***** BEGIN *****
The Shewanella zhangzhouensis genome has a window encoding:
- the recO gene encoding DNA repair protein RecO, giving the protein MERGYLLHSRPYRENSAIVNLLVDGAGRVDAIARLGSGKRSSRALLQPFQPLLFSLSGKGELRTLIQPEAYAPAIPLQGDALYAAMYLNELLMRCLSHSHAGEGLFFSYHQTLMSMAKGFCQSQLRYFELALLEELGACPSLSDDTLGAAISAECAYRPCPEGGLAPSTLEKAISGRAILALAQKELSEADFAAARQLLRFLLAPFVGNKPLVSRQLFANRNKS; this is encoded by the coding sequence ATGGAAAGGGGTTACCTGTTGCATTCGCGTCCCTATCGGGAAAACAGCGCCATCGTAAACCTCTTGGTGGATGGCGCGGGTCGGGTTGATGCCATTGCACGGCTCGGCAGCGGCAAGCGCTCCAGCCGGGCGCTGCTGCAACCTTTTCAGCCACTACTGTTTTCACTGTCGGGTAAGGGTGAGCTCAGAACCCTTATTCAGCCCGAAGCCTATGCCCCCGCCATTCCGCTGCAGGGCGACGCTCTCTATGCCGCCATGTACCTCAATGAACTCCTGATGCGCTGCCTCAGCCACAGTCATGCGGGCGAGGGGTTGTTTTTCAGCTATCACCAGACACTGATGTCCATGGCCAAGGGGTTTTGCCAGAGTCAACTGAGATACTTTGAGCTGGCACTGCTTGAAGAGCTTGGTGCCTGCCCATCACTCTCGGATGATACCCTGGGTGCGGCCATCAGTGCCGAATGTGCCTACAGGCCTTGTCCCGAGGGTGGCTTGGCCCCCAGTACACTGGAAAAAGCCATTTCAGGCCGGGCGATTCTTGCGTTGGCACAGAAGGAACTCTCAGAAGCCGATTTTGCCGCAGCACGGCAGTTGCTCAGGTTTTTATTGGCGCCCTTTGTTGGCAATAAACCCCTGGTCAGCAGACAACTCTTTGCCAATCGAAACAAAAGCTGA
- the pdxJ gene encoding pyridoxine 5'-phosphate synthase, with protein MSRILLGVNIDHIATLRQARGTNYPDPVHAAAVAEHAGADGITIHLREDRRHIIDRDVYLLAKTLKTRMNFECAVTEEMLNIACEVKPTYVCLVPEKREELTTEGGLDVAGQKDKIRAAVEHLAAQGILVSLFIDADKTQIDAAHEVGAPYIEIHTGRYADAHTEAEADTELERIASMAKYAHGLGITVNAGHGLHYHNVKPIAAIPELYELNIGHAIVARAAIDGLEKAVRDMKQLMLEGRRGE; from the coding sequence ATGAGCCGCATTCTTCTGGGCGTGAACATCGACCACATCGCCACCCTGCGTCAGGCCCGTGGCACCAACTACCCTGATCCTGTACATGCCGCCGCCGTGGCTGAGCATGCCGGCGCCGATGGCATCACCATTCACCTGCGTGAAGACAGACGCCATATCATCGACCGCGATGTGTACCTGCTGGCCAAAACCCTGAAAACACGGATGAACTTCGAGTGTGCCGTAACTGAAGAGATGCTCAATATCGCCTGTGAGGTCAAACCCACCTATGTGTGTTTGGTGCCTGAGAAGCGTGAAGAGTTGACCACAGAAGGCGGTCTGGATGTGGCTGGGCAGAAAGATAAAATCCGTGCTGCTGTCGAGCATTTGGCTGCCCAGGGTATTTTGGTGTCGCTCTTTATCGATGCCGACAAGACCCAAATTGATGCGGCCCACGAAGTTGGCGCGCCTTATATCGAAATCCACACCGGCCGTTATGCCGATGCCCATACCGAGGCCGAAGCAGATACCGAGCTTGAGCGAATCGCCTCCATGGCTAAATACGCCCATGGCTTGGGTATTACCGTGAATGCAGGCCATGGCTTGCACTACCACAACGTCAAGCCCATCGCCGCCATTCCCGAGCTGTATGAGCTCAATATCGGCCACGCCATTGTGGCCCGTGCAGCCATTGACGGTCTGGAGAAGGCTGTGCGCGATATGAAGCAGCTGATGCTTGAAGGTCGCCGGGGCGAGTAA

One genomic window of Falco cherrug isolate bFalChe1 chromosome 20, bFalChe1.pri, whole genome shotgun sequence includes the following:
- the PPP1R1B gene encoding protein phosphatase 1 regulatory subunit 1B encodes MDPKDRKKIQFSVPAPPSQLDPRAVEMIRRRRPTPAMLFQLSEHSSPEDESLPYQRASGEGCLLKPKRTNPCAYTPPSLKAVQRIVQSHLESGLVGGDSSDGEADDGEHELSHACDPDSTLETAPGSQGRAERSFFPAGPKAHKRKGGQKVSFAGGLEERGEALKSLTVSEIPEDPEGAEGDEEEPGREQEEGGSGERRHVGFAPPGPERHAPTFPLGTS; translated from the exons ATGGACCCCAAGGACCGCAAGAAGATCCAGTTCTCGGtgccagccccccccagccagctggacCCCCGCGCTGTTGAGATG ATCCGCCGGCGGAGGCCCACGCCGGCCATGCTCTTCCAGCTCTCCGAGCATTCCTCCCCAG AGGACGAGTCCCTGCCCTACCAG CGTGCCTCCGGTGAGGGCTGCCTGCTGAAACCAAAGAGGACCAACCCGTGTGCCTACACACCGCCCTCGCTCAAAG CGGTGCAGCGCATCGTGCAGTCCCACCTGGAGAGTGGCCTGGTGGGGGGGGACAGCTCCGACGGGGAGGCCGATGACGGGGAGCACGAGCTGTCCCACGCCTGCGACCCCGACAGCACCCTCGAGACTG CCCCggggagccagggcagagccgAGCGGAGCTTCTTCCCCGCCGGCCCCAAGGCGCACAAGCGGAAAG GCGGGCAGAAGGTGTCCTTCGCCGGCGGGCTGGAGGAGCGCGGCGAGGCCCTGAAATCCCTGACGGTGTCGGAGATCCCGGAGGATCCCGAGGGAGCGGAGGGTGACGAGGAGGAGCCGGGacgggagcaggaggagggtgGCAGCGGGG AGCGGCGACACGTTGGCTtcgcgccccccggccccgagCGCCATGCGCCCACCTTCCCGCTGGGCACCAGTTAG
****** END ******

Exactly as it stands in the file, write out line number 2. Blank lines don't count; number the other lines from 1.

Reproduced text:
- the recO gene encoding DNA repair protein RecO, giving the protein MERGYLLHSRPYRENSAIVNLLVDGAGRVDAIARLGSGKRSSRALLQPFQPLLFSLSGKGELRTLIQPEAYAPAIPLQGDALYAAMYLNELLMRCLSHSHAGEGLFFSYHQTLMSMAKGFCQSQLRYFELALLEELGACPSLSDDTLGAAISAECAYRPCPEGGLAPSTLEKAISGRAILALAQKELSEADFAAARQLLRFLLAPFVGNKPLVSRQLFANRNKS; this is encoded by the coding sequence ATGGAAAGGGGTTACCTGTTGCATTCGCGTCCCTATCGGGAAAACAGCGCCATCGTAAACCTCTTGGTGGATGGCGCGGGTCGGGTTGATGCCATTGCACGGCTCGGCAGCGGCAAGCGCTCCAGCCGGGCGCTGCTGCAACCTTTTCAGCCACTACTGTTTTCACTGTCGGGTAAGGGTGAGCTCAGAACCCTTATTCAGCCCGAAGCCTATGCCCCCGCCATTCCGCTGCAGGGCGACGCTCTCTATGCCGCCATGTACCTCAATGAACTCCTGATGCGCTGCCTCAGCCACAGTCATGCGGGCGAGGGGTTGTTTTTCAGCTATCACCAGACACTGATGTCCATGGCCAAGGGGTTTTGCCAGAGTCAACTGAGATACTTTGAGCTGGCACTGCTTGAAGAGCTTGGTGCCTGCCCATCACTCTCGGATGATACCCTGGGTGCGGCCATCAGTGCCGAATGTGCCTACAGGCCTTGTCCCGAGGGTGGCTTGGCCCCCAGTACACTGGAAAAAGCCATTTCAGGCCGGGCGATTCTTGCGTTGGCACAGAAGGAACTCTCAGAAGCCGATTTTGCCGCAGCACGGCAGTTGCTCAGGTTTTTATTGGCGCCCTTTGTTGGCAATAAACCCCTGGTCAGCAGACAACTCTTTGCCAATCGAAACAAAAGCTGA